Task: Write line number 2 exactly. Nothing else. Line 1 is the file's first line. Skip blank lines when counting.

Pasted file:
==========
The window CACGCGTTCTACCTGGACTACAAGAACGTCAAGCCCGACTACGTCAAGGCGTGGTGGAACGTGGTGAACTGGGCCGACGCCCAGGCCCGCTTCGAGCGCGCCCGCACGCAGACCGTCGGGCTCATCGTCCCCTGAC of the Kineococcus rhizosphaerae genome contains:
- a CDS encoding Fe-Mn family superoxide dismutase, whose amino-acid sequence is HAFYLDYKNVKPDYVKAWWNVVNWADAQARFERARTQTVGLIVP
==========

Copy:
- a CDS encoding Fe-Mn family superoxide dismutase, whose amino-acid sequence is HAFYLDYKNVKPDYVKAWWNVVNWADAQARFERARTQTVGLIVP